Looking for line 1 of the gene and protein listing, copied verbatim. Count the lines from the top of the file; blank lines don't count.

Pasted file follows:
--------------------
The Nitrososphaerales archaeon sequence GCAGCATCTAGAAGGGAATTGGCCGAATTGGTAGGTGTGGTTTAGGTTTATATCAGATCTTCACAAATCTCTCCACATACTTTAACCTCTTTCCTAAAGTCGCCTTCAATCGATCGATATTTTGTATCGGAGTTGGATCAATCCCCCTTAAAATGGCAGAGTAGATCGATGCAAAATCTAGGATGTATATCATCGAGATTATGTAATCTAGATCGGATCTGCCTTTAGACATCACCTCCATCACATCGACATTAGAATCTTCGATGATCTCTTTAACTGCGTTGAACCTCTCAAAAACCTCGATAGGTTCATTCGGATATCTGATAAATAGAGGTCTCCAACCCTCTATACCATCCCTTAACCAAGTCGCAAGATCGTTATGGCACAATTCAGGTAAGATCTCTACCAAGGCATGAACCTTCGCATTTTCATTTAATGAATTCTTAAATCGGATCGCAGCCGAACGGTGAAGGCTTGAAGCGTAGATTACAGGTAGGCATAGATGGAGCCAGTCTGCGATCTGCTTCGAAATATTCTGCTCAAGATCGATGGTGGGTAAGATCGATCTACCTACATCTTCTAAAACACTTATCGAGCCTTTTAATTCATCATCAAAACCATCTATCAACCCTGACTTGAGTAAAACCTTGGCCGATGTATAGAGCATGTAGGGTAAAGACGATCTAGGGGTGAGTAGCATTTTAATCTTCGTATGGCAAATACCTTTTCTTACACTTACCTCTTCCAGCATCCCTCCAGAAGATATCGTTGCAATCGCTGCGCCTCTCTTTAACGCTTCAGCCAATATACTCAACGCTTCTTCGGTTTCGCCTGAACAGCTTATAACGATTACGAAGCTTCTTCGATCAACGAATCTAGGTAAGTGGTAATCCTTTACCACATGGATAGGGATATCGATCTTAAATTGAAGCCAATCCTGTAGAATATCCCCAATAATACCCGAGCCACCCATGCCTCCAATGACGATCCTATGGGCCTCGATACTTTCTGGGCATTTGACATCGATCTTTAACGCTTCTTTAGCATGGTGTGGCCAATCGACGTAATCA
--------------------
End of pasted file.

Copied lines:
The Nitrososphaerales archaeon sequence GCAGCATCTAGAAGGGAATTGGCCGAATTGGTAGGTGTGGTTTAGGTTTATATCAGATCTTCACAAATCTCTCCACATACTTTAACCTCTTTCCTAAAGTCGCCTTCAATCGATCGATATTTTGTATCGGAGTTGGATCAATCCCCCTTAAAATGGCAGAGTAGATCGATGCAAAATCTAGGATGTATATCATCGAGATTATGTAATCTAGATCGGATCTGCCTTTAGACATCACCTCCATCACATCGACATTAGAATCTTCGATGATCTCTTTAACTGCGTTGAACCTCTCAAAAACCTCGATAGGTTCATTCGGATATCTGATAAATAGAGGTCTCCAACCCTCTATACCATCCCTTAACCAAGTCGCAAGATCGTTATGGCACAATTCAGGTAAGATCTCTACCAAGGCATGAACCTTCGCATTTTCATTTAATGAATTCTTAAATCGGATCGCAGCCGAACGGTGAAGGCTTGAAGCGTAGATTACAGGTAGGCATAGATGGAGCCAGTCTGCGATCTGCTTCGAAATATTCTGCTCAAGATCGATGGTGGGTAAGATCGATCTACCTACATCTTCTAAAACACTTATCGAGCCTTTTAATTCATCATCAAAACCATCTATCAACCCTGACTTGAGTAAAACCTTGGCCGATGTATAGAGCATGTAGGGTAAAGACGATCTAGGGGTGAGTAGCATTTTAATCTTCGTATGGCAAATACCTTTTCTTACACTTACCTCTTCCAGCATCCCTCCAGAAGATATCGTTGCAATCGCTGCGCCTCTCTTTAACGCTTCAGCCAATATACTCAACGCTTCTTCGGTTTCGCCTGAACAGCTTATAACGATTACGAAGCTTCTTCGATCAACGAATCTAGGTAAGTGGTAATCCTTTACCACATGGATAGGGATATCGATCTTAAATTGAAGCCAATCCTGTAGAATATCCCCAATAATACCCGAGCCACCCATGCCTCCAATGACGATCCTATGGGCCTCGATACTTTCTGGGCATTTGACATCGATCTTTAACGCTTCTTTAGCATGGTGTGGCCAATCGACGTAATCA